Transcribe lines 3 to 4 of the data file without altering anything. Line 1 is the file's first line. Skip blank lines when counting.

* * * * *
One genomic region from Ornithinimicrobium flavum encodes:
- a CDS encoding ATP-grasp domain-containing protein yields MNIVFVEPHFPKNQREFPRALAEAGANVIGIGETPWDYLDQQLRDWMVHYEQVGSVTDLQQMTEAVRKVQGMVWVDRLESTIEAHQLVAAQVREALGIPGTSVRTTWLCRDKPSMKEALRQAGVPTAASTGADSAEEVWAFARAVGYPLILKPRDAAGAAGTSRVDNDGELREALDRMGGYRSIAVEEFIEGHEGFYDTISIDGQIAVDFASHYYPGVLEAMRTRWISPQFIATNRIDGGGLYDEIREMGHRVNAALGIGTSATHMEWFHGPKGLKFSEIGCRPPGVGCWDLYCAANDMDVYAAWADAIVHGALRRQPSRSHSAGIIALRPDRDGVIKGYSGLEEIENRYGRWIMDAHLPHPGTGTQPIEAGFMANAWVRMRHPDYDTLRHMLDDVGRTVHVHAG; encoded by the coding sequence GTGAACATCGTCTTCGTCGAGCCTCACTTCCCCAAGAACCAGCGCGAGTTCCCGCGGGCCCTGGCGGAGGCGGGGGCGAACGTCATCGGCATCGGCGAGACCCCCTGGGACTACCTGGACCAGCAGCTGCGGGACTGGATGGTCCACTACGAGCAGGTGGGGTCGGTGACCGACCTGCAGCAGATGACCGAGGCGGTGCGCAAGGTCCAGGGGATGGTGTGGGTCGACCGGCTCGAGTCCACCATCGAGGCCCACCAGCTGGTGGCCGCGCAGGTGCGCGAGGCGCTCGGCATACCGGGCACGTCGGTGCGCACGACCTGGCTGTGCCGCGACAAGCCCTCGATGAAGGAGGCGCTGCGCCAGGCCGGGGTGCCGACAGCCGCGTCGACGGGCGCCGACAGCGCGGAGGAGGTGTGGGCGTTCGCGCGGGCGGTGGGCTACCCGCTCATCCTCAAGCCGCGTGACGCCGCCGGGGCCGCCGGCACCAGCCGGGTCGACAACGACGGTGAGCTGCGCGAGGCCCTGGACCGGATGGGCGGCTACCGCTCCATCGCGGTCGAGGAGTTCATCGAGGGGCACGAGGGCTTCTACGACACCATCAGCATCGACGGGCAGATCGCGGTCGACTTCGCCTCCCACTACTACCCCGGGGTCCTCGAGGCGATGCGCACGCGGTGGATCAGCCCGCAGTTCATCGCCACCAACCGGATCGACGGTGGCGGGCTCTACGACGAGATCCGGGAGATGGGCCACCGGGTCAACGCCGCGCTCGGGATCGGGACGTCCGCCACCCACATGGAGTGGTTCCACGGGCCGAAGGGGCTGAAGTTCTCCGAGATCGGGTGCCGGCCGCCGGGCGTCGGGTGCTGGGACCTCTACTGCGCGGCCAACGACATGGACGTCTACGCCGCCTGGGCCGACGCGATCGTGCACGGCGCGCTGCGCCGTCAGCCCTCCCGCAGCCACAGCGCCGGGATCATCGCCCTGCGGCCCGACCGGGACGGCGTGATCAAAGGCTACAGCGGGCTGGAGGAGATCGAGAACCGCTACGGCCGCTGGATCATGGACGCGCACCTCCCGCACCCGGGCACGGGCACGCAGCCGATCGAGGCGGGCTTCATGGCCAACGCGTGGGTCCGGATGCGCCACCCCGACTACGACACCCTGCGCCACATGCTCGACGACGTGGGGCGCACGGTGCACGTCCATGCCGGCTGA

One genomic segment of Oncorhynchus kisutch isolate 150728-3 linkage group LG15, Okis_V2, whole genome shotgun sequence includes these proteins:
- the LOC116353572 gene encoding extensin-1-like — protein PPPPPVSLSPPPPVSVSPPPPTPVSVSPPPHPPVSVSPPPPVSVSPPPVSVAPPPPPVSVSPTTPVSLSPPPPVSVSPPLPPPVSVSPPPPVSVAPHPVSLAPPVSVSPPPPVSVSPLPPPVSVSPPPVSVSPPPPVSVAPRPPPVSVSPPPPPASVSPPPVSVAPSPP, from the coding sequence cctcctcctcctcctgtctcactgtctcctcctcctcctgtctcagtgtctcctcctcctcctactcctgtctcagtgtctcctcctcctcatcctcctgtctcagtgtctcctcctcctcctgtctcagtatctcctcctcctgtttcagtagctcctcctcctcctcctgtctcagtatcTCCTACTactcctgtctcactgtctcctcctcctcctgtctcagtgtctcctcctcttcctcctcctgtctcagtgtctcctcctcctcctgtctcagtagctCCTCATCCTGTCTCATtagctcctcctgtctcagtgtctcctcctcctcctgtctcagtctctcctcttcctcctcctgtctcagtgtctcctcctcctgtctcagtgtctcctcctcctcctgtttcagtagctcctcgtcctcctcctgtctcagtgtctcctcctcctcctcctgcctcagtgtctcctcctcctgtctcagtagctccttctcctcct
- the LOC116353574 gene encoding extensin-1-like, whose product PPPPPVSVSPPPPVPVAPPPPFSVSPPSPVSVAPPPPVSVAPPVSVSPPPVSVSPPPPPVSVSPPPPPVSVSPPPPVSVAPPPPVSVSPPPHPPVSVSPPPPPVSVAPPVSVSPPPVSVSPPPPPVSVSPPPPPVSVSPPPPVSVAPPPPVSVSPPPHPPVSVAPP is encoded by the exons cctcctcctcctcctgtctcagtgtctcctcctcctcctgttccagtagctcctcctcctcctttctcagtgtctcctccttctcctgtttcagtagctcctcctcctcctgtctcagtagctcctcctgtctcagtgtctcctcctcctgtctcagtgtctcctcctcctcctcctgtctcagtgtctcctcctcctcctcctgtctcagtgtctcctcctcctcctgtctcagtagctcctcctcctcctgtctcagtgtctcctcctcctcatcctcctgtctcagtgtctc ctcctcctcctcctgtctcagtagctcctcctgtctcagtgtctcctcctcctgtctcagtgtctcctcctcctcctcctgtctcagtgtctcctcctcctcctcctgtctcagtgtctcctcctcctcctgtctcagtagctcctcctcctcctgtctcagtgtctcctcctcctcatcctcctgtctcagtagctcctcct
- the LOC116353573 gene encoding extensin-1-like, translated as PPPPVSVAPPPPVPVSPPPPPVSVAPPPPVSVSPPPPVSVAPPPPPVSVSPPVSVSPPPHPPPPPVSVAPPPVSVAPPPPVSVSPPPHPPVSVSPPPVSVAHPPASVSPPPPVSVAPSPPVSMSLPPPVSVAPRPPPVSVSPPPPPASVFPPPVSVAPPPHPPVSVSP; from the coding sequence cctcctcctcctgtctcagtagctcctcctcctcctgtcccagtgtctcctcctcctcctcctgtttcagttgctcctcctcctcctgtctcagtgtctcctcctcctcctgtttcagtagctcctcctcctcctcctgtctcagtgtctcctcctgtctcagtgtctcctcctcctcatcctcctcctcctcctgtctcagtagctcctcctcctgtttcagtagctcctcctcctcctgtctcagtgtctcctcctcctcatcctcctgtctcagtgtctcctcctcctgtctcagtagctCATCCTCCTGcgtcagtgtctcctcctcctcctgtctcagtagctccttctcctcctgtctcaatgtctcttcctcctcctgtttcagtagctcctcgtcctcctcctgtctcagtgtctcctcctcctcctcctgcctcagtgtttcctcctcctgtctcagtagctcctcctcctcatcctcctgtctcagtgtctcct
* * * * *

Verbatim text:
One genomic segment of Oncorhynchus kisutch isolate 150728-3 linkage group LG15, Okis_V2, whole genome shotgun sequence includes these proteins:
- the LOC116353572 gene encoding extensin-1-like — protein PPPPPVSLSPPPPVSVSPPPPTPVSVSPPPHPPVSVSPPPPVSVSPPPVSVAPPPPPVSVSPTTPVSLSPPPPVSVSPPLPPPVSVSPPPPVSVAPHPVSLAPPVSVSPPPPVSVSPLPPPVSVSPPPVSVSPPPPVSVAPRPPPVSVSPPPPPASVSPPPVSVAPSPP, from the coding sequence cctcctcctcctcctgtctcactgtctcctcctcctcctgtctcagtgtctcctcctcctcctactcctgtctcagtgtctcctcctcctcatcctcctgtctcagtgtctcctcctcctcctgtctcagtatctcctcctcctgtttcagtagctcctcctcctcctcctgtctcagtatcTCCTACTactcctgtctcactgtctcctcctcctcctgtctcagtgtctcctcctcttcctcctcctgtctcagtgtctcctcctcctcctgtctcagtagctCCTCATCCTGTCTCATtagctcctcctgtctcagtgtctcctcctcctcctgtctcagtctctcctcttcctcctcctgtctcagtgtctcctcctcctgtctcagtgtctcctcctcctcctgtttcagtagctcctcgtcctcctcctgtctcagtgtctcctcctcctcctcctgcctcagtgtctcctcctcctgtctcagtagctccttctcctcct